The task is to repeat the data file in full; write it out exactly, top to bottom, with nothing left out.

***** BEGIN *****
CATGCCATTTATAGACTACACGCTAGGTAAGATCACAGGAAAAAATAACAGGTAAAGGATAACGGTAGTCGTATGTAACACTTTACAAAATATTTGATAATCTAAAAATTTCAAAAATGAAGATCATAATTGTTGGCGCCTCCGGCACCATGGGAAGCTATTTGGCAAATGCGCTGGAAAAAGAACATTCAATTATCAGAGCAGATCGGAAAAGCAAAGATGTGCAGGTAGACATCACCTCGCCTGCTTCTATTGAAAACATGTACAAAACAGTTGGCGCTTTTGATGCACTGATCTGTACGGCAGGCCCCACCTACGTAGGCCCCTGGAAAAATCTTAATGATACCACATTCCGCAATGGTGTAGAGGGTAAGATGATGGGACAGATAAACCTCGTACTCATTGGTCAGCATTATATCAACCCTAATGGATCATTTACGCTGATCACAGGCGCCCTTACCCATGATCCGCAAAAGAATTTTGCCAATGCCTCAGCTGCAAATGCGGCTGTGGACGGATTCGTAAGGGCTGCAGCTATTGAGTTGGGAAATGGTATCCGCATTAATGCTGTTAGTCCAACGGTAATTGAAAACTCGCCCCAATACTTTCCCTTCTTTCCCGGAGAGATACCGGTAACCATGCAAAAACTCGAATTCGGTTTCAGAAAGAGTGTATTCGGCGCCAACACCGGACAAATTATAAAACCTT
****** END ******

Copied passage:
CATGCCATTTATAGACTACACGCTAGGTAAGATCACAGGAAAAAATAACAGGTAAAGGATAACGGTAGTCGTATGTAACACTTTACAAAATATTTGATAATCTAAAAATTTCAAAAATGAAGATCATAATTGTTGGCGCCTCCGGCACCATGGGAAGCTATTTGGCAAATGCGCTGGAAAAAGAACATTCAATTATCAGAGCAGATCGGAAAAGCAAAGATGTGCAGGTAGACATCACCTCGCCTGCTTCTATTGAAAACATGTACAAAACAGTTGGCGCTTTTGATGCACTGATCTGTACGGCAGGCCCCACCTACGTAGGCCCCTGGAAAAATCTTAATGATACCACATTCCGCAATGGTGTAGAGGGTAAGATGATGGGACAGATAAACCTCGTACTCATTGGTCAGCATTATATCAACCCTAATGGATCATTTACGCTGATCACAGGCGCCCTTACCCATGATCCGCAAAAGAATTTTGCCAATGCCTCAGCTGCAAATGCGGCTGTGGACGGATTCGTAAGGGCTGCAGCTATTGAGTTGGGAAATGGTATCCGCATTAATGCTGTTAGTCCAACGGTAATTGAAAACTCGCCCCAATACTTTCCCTTCTTTCCCGGAGAGATACCGGTAACCATGCAAAAACTCGAATTCGGTTTCAGAAAGAGTGTATTCGGCGCCAACACCGGACAAATTATAAAACCTT